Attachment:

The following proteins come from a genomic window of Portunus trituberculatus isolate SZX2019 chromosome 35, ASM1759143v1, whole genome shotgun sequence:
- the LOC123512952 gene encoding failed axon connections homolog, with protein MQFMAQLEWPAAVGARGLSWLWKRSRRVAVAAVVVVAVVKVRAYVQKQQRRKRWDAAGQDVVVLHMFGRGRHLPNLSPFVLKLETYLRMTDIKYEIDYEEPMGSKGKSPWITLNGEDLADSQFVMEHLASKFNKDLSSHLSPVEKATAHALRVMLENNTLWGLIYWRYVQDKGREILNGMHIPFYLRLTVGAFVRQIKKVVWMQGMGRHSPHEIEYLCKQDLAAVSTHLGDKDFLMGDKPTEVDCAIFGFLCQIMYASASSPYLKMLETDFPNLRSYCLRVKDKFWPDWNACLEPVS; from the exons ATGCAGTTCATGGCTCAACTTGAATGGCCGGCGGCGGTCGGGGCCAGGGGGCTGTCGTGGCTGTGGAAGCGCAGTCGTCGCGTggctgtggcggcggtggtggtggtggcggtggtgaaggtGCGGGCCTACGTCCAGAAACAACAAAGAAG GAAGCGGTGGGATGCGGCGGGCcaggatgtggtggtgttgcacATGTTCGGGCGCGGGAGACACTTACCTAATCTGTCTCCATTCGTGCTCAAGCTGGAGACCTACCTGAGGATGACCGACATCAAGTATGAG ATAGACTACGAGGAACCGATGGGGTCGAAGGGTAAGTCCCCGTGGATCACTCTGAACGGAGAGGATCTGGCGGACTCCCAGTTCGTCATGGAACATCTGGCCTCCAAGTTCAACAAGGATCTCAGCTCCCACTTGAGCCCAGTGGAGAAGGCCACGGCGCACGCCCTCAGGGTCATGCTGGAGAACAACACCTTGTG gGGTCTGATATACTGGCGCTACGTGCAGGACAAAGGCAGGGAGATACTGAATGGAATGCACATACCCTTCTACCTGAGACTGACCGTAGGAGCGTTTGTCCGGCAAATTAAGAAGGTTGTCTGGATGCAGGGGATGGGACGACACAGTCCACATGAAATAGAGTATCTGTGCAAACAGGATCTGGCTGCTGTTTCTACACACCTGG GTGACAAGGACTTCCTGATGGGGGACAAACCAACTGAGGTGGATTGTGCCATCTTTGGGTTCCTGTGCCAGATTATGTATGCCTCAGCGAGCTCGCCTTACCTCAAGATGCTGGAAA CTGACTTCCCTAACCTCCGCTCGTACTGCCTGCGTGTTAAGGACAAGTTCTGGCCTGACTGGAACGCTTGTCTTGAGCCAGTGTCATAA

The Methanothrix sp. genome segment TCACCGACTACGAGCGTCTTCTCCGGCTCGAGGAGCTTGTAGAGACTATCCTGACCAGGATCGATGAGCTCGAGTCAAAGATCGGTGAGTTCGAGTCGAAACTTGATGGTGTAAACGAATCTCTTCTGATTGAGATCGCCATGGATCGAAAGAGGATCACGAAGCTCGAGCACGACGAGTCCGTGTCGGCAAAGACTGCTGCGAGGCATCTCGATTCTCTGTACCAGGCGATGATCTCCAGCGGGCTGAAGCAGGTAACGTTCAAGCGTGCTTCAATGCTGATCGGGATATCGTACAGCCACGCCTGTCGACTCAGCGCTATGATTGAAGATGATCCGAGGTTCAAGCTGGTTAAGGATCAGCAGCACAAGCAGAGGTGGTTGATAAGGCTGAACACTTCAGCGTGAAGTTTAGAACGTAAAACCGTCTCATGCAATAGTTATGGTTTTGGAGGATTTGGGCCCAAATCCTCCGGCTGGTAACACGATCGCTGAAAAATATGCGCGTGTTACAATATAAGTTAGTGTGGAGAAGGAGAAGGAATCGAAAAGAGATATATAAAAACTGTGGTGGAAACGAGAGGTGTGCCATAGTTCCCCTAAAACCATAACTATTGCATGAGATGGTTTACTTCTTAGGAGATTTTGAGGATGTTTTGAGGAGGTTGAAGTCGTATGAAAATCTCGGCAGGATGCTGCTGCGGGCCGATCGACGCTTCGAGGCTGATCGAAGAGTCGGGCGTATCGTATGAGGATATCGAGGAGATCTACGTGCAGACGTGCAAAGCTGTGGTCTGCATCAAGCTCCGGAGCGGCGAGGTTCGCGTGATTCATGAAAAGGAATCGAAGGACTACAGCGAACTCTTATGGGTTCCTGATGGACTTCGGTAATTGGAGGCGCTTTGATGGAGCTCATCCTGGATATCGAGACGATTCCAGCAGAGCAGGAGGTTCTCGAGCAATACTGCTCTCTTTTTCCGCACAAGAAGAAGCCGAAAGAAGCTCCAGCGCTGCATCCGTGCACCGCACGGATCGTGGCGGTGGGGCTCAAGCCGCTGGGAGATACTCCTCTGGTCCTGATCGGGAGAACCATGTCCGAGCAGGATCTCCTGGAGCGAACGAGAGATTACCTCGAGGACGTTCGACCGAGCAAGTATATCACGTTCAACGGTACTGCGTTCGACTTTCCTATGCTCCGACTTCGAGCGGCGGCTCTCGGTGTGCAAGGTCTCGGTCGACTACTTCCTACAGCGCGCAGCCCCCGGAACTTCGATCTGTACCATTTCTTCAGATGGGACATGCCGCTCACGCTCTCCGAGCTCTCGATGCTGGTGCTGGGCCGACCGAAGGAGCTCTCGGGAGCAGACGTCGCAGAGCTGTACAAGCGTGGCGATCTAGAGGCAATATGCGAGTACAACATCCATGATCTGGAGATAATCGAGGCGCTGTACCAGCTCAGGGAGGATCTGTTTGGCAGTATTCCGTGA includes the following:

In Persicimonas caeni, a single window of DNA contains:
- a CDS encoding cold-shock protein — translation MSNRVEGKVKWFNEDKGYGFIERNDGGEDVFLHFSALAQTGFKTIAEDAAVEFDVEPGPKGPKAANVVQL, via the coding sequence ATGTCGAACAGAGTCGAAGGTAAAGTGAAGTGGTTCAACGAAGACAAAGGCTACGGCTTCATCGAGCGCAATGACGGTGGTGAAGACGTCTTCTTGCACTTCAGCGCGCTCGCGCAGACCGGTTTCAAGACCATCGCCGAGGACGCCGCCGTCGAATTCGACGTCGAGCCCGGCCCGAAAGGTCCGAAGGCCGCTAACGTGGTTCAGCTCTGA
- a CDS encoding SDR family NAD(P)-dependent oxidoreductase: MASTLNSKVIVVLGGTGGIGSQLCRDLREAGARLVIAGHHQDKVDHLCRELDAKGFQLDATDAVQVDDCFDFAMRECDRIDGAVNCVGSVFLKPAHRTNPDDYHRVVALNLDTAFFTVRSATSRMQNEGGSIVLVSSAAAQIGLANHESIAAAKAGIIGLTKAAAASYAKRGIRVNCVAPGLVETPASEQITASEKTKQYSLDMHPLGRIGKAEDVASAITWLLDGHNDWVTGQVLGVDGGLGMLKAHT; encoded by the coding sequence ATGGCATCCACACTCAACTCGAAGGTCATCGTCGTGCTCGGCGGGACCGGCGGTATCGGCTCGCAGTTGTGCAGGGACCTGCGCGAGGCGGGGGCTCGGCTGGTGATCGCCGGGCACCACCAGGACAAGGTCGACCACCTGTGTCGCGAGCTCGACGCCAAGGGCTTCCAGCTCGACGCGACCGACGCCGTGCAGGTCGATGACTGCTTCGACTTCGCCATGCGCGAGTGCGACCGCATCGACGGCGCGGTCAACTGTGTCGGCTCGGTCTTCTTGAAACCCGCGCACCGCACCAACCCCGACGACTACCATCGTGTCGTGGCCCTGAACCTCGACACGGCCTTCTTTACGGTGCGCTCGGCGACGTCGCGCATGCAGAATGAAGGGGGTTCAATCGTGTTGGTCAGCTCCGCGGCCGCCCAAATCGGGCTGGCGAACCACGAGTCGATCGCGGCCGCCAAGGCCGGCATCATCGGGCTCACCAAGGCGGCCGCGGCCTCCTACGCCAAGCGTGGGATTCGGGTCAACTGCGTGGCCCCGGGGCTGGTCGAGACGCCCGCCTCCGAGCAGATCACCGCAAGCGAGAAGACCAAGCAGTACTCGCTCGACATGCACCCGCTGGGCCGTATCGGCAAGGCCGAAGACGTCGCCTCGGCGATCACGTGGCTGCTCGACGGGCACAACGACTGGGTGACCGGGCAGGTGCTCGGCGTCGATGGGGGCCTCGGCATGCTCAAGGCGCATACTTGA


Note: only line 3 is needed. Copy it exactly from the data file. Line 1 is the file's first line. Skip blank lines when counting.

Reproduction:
The Methanothrix sp. genome segment TCACCGACTACGAGCGTCTTCTCCGGCTCGAGGAGCTTGTAGAGACTATCCTGACCAGGATCGATGAGCTCGAGTCAAAGATCGGTGAGTTCGAGTCGAAACTTGATGGTGTAAACGAATCTCTTCTGATTGAGATCGCCATGGATCGAAAGAGGATCACGAAGCTCGAGCACGACGAGTCCGTGTCGGCAAAGACTGCTGCGAGGCATCTCGATTCTCTGTACCAGGCGATGATCTCCAGCGGGCTGAAGCAGGTAACGTTCAAGCGTGCTTCAATGCTGATCGGGATATCGTACAGCCACGCCTGTCGACTCAGCGCTATGATTGAAGATGATCCGAGGTTCAAGCTGGTTAAGGATCAGCAGCACAAGCAGAGGTGGTTGATAAGGCTGAACACTTCAGCGTGAAGTTTAGAACGTAAAACCGTCTCATGCAATAGTTATGGTTTTGGAGGATTTGGGCCCAAATCCTCCGGCTGGTAACACGATCGCTGAAAAATATGCGCGTGTTACAATATAAGTTAGTGTGGAGAAGGAGAAGGAATCGAAAAGAGATATATAAAAACTGTGGTGGAAACGAGAGGTGTGCCATAGTTCCCCTAAAACCATAACTATTGCATGAGATGGTTTACTTCTTAGGAGATTTTGAGGATGTTTTGAGGAGGTTGAAGTCGTATGAAAATCTCGGCAGGATGCTGCTGCGGGCCGATCGACGCTTCGAGGCTGATCGAAGAGTCGGGCGTATCGTATGAGGATATCGAGGAGATCTACGTGCAGACGTGCAAAGCTGTGGTCTGCATCAAGCTCCGGAGCGGCGAGGTTCGCGTGATTCATGAAAAGGAATCGAAGGACTACAGCGAACTCTTATGGGTTCCTGATGGACTTCGGTAATTGGAGGCGCTTTGATGGAGCTCATCCTGGATATCGAGACGATTCCAGCAGAGCAGGAGGTTCTCGAGCAATACTGCTCTCTTTTTCCGCACAAGAAGAAGCCGAAAGAAGCTCCAGCGCTGCATCCGTGCACCGCACGGATCGTGGCGGTGGGGCTCAAGCCGCTGGGAGATACTCCTCTGGTCCTGATCGGGAGAACCATGTCCGAGCAGGATCTCCTGGAGCGAACGAGAGATTACCTCGAGGACGTTCGACCGAGCAAGTATATCACGTTCAACGGTACTGCGTTCGACTTTCCTATGCTCCGACTTCGAGCGGCGGCTCTCGGTGTGCAAGGTCTCGGTCGACTACTTCCTACAGCGCGCAGCCCCCGGAACTTCGATCTGTACCATTTCTTCAGATGGGACATGCCGCTCACGCTCTCCGAGCTCTCGATGCTGGTGCTGGGCCGACCGAAGGAGCTCTCGGGAGCAGACGTCGCAGAGCTGTACAAGCGTGGCGATCTAGAGGCAATATGCGAGTACAACATCCATGATCTGGAGATAATCGAGGCGCTGTACCAGCTCAGGGAGGATCTGTTTGGCAGTATTCCGTGA includes the following: